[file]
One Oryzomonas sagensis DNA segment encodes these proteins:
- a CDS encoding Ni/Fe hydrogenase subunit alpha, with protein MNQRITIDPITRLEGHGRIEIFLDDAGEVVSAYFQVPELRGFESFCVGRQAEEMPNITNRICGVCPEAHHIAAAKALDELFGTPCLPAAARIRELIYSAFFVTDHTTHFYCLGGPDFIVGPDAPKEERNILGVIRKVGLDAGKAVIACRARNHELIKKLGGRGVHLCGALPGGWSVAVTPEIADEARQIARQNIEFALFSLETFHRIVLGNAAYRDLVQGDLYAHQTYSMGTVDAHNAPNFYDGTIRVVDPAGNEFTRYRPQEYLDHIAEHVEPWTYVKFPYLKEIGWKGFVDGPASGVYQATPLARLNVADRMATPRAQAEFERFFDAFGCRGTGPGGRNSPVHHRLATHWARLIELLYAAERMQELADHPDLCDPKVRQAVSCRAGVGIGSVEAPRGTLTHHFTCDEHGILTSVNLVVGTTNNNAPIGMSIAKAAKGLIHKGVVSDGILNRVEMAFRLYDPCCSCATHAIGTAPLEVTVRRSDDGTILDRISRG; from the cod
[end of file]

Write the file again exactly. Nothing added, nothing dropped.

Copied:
One Oryzomonas sagensis DNA segment encodes these proteins:
- a CDS encoding Ni/Fe hydrogenase subunit alpha, with protein MNQRITIDPITRLEGHGRIEIFLDDAGEVVSAYFQVPELRGFESFCVGRQAEEMPNITNRICGVCPEAHHIAAAKALDELFGTPCLPAAARIRELIYSAFFVTDHTTHFYCLGGPDFIVGPDAPKEERNILGVIRKVGLDAGKAVIACRARNHELIKKLGGRGVHLCGALPGGWSVAVTPEIADEARQIARQNIEFALFSLETFHRIVLGNAAYRDLVQGDLYAHQTYSMGTVDAHNAPNFYDGTIRVVDPAGNEFTRYRPQEYLDHIAEHVEPWTYVKFPYLKEIGWKGFVDGPASGVYQATPLARLNVADRMATPRAQAEFERFFDAFGCRGTGPGGRNSPVHHRLATHWARLIELLYAAERMQELADHPDLCDPKVRQAVSCRAGVGIGSVEAPRGTLTHHFTCDEHGILTSVNLVVGTTNNNAPIGMSIAKAAKGLIHKGVVSDGILNRVEMAFRLYDPCCSCATHAIGTAPLEVTVRRSDDGTILDRISRG; from the cod